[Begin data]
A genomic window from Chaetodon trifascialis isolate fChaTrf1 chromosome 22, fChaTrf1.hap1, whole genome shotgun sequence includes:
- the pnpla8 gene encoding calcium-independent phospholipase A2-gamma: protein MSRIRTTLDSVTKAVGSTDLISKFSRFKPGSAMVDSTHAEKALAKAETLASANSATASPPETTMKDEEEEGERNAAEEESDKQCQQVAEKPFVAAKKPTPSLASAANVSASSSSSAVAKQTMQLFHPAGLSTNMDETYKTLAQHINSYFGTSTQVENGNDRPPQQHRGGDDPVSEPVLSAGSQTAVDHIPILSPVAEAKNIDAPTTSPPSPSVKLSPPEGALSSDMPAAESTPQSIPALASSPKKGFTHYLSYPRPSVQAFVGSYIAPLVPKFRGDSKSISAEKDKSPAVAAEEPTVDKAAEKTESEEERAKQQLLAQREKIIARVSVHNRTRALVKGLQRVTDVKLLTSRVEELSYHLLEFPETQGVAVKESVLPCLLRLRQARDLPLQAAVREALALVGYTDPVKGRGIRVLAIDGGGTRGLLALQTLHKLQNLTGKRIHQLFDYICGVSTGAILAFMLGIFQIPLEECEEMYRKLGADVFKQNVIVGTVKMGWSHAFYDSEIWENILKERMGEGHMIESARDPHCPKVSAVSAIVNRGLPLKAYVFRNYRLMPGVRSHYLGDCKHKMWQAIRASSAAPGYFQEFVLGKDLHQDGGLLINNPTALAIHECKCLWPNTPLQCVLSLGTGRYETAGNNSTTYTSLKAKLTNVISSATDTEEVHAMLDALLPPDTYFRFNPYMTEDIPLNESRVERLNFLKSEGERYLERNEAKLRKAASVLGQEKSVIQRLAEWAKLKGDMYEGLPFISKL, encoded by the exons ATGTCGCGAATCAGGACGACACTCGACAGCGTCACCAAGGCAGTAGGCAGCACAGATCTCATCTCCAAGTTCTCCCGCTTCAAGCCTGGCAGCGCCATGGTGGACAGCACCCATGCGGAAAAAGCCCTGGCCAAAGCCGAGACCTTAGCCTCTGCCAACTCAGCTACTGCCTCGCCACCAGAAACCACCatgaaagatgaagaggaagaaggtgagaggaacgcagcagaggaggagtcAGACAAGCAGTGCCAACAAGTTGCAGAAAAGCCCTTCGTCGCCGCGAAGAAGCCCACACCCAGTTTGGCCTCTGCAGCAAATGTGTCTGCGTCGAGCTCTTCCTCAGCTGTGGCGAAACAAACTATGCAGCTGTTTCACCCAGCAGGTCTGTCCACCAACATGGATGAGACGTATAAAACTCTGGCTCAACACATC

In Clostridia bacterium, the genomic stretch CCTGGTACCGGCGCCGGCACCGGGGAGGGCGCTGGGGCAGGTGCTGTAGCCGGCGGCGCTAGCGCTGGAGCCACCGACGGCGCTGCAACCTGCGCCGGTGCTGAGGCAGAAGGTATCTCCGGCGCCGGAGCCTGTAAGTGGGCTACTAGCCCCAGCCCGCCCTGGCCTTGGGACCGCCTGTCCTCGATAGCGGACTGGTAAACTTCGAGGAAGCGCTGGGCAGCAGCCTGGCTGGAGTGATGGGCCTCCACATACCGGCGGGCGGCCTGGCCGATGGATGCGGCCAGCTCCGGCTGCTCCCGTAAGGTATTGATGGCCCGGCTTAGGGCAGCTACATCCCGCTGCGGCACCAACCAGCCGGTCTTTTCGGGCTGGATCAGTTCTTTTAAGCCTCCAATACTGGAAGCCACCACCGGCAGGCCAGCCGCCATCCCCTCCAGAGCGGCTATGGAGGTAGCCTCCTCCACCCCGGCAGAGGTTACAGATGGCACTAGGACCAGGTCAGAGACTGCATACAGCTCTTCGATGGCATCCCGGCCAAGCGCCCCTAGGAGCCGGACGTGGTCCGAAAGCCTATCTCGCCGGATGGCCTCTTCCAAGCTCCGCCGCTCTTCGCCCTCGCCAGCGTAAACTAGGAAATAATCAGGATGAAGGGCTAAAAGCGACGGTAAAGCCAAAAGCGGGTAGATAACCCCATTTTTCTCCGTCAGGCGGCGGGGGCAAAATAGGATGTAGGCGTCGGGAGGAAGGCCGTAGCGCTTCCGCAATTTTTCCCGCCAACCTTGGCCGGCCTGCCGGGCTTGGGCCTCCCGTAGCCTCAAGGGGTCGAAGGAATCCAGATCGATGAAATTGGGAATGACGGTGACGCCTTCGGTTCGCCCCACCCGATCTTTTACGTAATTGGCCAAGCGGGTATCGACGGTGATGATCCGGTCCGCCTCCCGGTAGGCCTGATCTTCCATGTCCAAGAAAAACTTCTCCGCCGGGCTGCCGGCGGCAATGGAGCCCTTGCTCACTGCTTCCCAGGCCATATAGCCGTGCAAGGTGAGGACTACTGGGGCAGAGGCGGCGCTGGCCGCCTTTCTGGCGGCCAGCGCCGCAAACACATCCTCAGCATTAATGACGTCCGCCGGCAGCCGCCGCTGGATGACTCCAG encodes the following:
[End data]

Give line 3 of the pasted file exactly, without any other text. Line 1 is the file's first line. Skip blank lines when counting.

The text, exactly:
In Clostridia bacterium, the genomic stretch CCTGGTACCGGCGCCGGCACCGGGGAGGGCGCTGGGGCAGGTGCTGTAGCCGGCGGCGCTAGCGCTGGAGCCACCGACGGCGCTGCAACCTGCGCCGGTGCTGAGGCAGAAGGTATCTCCGGCGCCGGAGCCTGTAAGTGGGCTACTAGCCCCAGCCCGCCCTGGCCTTGGGACCGCCTGTCCTCGATAGCGGACTGGTAAACTTCGAGGAAGCGCTGGGCAGCAGCCTGGCTGGAGTGATGGGCCTCCACATACCGGCGGGCGGCCTGGCCGATGGATGCGGCCAGCTCCGGCTGCTCCCGTAAGGTATTGATGGCCCGGCTTAGGGCAGCTACATCCCGCTGCGGCACCAACCAGCCGGTCTTTTCGGGCTGGATCAGTTCTTTTAAGCCTCCAATACTGGAAGCCACCACCGGCAGGCCAGCCGCCATCCCCTCCAGAGCGGCTATGGAGGTAGCCTCCTCCACCCCGGCAGAGGTTACAGATGGCACTAGGACCAGGTCAGAGACTGCATACAGCTCTTCGATGGCATCCCGGCCAAGCGCCCCTAGGAGCCGGACGTGGTCCGAAAGCCTATCTCGCCGGATGGCCTCTTCCAAGCTCCGCCGCTCTTCGCCCTCGCCAGCGTAAACTAGGAAATAATCAGGATGAAGGGCTAAAAGCGACGGTAAAGCCAAAAGCGGGTAGATAACCCCATTTTTCTCCGTCAGGCGGCGGGGGCAAAATAGGATGTAGGCGTCGGGAGGAAGGCCGTAGCGCTTCCGCAATTTTTCCCGCCAACCTTGGCCGGCCTGCCGGGCTTGGGCCTCCCGTAGCCTCAAGGGGTCGAAGGAATCCAGATCGATGAAATTGGGAATGACGGTGACGCCTTCGGTTCGCCCCACCCGATCTTTTACGTAATTGGCCAAGCGGGTATCGACGGTGATGATCCGGTCCGCCTCCCGGTAGGCCTGATCTTCCATGTCCAAGAAAAACTTCTCCGCCGGGCTGCCGGCGGCAATGGAGCCCTTGCTCACTGCTTCCCAGGCCATATAGCCGTGCAAGGTGAGGACTACTGGGGCAGAGGCGGCGCTGGCCGCCTTTCTGGCGGCCAGCGCCGCAAACACATCCTCAGCATTAATGACGTCCGCCGGCAGCCGCCGCTGGATGACTCCAG encodes the following: